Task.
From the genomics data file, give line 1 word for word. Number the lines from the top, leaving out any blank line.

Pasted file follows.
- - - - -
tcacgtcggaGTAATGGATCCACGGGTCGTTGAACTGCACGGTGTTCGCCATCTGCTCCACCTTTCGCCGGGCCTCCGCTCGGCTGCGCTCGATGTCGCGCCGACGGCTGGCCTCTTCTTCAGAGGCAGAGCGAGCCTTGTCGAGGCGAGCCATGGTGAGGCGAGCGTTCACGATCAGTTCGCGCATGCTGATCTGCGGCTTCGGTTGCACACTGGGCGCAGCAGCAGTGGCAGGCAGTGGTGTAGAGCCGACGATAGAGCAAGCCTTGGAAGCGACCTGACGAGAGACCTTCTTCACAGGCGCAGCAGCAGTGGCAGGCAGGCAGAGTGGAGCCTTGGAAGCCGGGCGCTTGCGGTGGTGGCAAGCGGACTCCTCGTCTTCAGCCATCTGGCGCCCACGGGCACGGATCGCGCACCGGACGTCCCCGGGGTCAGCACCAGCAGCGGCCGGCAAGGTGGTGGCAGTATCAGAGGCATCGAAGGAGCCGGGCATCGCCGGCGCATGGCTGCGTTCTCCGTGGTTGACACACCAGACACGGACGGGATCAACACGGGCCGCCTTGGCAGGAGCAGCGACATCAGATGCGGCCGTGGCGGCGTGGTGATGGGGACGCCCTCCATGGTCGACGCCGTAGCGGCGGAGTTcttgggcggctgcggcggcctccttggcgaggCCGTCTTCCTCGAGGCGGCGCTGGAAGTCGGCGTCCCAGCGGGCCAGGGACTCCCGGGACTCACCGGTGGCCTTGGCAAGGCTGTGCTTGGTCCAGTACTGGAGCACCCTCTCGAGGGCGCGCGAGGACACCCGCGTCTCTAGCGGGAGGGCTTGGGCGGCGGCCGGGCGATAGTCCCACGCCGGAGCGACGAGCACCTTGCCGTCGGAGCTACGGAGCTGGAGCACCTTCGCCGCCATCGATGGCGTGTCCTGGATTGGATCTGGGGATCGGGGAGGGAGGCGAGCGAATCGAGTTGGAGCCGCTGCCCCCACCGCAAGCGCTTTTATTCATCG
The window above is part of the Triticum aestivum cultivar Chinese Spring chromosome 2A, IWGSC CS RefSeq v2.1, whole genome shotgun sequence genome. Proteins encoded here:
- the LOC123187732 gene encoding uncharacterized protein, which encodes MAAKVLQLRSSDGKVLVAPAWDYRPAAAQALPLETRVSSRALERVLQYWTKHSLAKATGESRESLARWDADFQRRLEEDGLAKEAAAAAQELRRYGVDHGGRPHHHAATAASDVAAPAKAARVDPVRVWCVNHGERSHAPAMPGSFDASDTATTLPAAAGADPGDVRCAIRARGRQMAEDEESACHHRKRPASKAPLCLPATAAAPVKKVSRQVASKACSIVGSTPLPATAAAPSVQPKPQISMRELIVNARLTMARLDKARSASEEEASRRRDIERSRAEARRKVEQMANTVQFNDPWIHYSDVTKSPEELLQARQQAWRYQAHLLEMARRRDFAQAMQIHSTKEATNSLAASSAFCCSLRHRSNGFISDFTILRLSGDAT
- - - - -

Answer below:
tcacgtcggaGTAATGGATCCACGGGTCGTTGAACTGCACGGTGTTCGCCATCTGCTCCACCTTTCGCCGGGCCTCCGCTCGGCTGCGCTCGATGTCGCGCCGACGGCTGGCCTCTTCTTCAGAGGCAGAGCGAGCCTTGTCGAGGCGAGCCATGGTGAGGCGAGCGTTCACGATCAGTTCGCGCATGCTGATCTGCGGCTTCGGTTGCACACTGGGCGCAGCAGCAGTGGCAGGCAGTGGTGTAGAGCCGACGATAGAGCAAGCCTTGGAAGCGACCTGACGAGAGACCTTCTTCACAGGCGCAGCAGCAGTGGCAGGCAGGCAGAGTGGAGCCTTGGAAGCCGGGCGCTTGCGGTGGTGGCAAGCGGACTCCTCGTCTTCAGCCATCTGGCGCCCACGGGCACGGATCGCGCACCGGACGTCCCCGGGGTCAGCACCAGCAGCGGCCGGCAAGGTGGTGGCAGTATCAGAGGCATCGAAGGAGCCGGGCATCGCCGGCGCATGGCTGCGTTCTCCGTGGTTGACACACCAGACACGGACGGGATCAACACGGGCCGCCTTGGCAGGAGCAGCGACATCAGATGCGGCCGTGGCGGCGTGGTGATGGGGACGCCCTCCATGGTCGACGCCGTAGCGGCGGAGTTcttgggcggctgcggcggcctccttggcgaggCCGTCTTCCTCGAGGCGGCGCTGGAAGTCGGCGTCCCAGCGGGCCAGGGACTCCCGGGACTCACCGGTGGCCTTGGCAAGGCTGTGCTTGGTCCAGTACTGGAGCACCCTCTCGAGGGCGCGCGAGGACACCCGCGTCTCTAGCGGGAGGGCTTGGGCGGCGGCCGGGCGATAGTCCCACGCCGGAGCGACGAGCACCTTGCCGTCGGAGCTACGGAGCTGGAGCACCTTCGCCGCCATCGATGGCGTGTCCTGGATTGGATCTGGGGATCGGGGAGGGAGGCGAGCGAATCGAGTTGGAGCCGCTGCCCCCACCGCAAGCGCTTTTATTCATCG